Patient died 24 hours after hospital discharge failings
A patient was found dead 24 hours after being inappropriately discharged from hospital, an investigation has found.
The woman, 43, who had a history of alcohol misuse and self-harm, had taken a methadone overdose and was found outdoors suffering from hypothermia.
She was treated at Royal Glamorgan Hospital in Rhondda Cynon Taff but died at home after developing pneumonia, the Public Services Ombudsman said.
Cwm Taf University Health Board said it would address report recommendations.
The report described how the woman, known only as Ms B, was found unconscious after being reported missing.
After being taken to the hospital near Llantrisant, she was given oxygen to help her breathe and had a chest X-ray.
The X-ray was reported as clear, despite a consultant chest physician later confirming the results were not normal, the report said.
She was discharged the next day, despite still needing oxygen, after a mental health review recorded her self-harm risk as low.
But less than 24 hours later, she was found dead at home.
Her mother complained she was discharged too quickly and did not receive appropriate care.
'Inaccurate and misleading'
The ombudsman said her discharge was "troubling" for several reasons - citing a lack of clinical observations, failure to repeat tests or ensure the woman could breathe unassisted - all of which may have indicated she was developing an infection.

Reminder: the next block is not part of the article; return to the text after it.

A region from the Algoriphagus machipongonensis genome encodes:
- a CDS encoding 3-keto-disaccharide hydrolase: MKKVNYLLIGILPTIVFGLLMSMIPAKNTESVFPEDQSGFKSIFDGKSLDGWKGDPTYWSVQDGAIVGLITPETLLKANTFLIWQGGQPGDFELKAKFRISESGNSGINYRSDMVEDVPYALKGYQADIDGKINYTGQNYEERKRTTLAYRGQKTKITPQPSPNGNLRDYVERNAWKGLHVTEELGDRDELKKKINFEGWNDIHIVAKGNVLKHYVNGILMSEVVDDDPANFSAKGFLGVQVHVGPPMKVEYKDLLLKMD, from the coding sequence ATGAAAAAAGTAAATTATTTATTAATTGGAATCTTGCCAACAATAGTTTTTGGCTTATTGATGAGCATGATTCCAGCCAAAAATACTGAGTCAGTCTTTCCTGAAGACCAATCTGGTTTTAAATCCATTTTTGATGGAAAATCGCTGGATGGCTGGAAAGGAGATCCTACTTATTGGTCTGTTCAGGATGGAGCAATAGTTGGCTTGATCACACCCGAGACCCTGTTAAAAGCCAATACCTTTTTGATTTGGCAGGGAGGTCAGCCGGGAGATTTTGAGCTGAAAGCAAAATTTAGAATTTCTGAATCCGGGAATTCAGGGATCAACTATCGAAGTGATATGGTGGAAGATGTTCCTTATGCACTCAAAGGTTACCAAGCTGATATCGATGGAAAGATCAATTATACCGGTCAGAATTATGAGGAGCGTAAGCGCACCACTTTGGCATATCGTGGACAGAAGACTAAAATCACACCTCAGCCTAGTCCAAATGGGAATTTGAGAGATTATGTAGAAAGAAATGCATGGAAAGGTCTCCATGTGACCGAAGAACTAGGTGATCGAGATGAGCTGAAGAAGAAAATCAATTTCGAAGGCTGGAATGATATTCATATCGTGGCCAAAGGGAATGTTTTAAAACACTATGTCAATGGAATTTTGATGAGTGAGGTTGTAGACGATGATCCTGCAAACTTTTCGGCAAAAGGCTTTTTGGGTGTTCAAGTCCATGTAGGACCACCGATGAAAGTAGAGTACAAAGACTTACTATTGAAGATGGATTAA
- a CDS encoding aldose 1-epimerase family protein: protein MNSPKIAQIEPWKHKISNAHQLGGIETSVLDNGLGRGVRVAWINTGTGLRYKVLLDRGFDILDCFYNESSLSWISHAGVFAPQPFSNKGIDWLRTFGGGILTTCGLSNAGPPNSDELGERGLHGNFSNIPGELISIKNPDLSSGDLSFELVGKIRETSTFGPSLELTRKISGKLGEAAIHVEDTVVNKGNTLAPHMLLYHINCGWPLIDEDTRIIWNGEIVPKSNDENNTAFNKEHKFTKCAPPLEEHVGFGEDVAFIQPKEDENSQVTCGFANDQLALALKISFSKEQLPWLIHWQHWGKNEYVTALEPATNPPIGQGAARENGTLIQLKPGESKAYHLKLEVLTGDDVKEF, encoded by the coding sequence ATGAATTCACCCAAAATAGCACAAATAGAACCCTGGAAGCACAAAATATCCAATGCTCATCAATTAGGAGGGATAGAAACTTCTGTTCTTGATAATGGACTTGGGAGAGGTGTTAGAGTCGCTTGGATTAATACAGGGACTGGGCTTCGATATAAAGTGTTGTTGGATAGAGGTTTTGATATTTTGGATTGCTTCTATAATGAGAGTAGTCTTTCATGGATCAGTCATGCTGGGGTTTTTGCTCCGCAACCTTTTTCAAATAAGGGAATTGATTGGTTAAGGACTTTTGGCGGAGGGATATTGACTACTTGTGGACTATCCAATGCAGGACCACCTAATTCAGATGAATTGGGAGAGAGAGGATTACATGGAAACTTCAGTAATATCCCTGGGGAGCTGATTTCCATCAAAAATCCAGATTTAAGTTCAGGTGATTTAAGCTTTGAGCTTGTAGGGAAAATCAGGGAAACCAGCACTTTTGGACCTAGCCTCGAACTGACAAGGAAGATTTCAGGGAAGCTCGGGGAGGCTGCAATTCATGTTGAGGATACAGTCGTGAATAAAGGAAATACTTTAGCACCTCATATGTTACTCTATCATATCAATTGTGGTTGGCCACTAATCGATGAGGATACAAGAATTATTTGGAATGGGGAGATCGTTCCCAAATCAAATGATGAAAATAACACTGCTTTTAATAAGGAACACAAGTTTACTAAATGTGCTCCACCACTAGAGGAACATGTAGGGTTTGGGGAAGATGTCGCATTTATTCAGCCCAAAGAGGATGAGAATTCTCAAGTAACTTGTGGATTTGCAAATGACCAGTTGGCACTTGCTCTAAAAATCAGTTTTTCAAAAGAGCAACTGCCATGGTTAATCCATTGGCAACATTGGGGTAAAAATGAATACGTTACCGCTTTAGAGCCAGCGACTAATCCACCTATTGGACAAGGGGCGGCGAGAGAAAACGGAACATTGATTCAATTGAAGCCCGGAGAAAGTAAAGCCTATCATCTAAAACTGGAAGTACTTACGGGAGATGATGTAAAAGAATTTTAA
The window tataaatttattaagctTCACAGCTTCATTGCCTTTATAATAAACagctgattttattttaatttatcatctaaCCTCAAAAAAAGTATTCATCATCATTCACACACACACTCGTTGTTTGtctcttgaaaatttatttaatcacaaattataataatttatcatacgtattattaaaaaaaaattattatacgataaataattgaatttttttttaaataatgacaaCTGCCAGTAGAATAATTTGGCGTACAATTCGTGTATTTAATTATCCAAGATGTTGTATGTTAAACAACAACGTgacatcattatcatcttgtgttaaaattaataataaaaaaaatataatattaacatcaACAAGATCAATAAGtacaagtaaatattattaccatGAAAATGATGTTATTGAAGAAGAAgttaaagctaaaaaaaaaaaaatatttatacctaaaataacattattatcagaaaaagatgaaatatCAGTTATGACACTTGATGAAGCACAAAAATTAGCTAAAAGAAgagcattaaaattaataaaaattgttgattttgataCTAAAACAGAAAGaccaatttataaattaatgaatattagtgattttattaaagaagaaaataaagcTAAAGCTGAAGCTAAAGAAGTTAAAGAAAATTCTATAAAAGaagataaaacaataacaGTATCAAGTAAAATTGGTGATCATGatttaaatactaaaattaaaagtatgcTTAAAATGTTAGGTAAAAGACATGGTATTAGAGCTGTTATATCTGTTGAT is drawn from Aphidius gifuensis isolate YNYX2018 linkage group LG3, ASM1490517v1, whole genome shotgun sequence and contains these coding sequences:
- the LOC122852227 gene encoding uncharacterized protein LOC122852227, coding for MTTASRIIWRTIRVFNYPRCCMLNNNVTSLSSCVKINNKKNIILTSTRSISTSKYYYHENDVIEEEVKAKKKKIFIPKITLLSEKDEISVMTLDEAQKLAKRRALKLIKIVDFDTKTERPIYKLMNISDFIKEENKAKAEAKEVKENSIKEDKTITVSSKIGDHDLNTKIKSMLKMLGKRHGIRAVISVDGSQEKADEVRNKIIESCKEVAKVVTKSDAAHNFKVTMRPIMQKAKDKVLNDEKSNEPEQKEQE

He said the health board's clinical director recognised several of the failings identified by the investigation but the chief executive did not acknowledge or address the clinical significance of these in correspondence with the woman's mother.
The ombudsman's director of investigations Chris Vinestock said: "It is alarming that as a result of poor discharge management, opportunities to identify Ms B's developing pneumonia were missed.
"The implications of this for her family are immeasurable."
He also said the health board's answers to her mother about the care were "inaccurate and misleading, claiming there was no evidence of any infection despite blood tests clearly indicating this was a possibility".
Mr Vinestock added he hoped the health board would address the failings identified in the report and ensure patients were no longer discharged until "all reasonable steps have been taken to ensure they are fit to do so".
Cwm Taf University Health Board's chief executive Allison Williams said: "We accept the public services ombudsman's findings in respect of this case and work is ongoing within the health board to address the report's recommendations."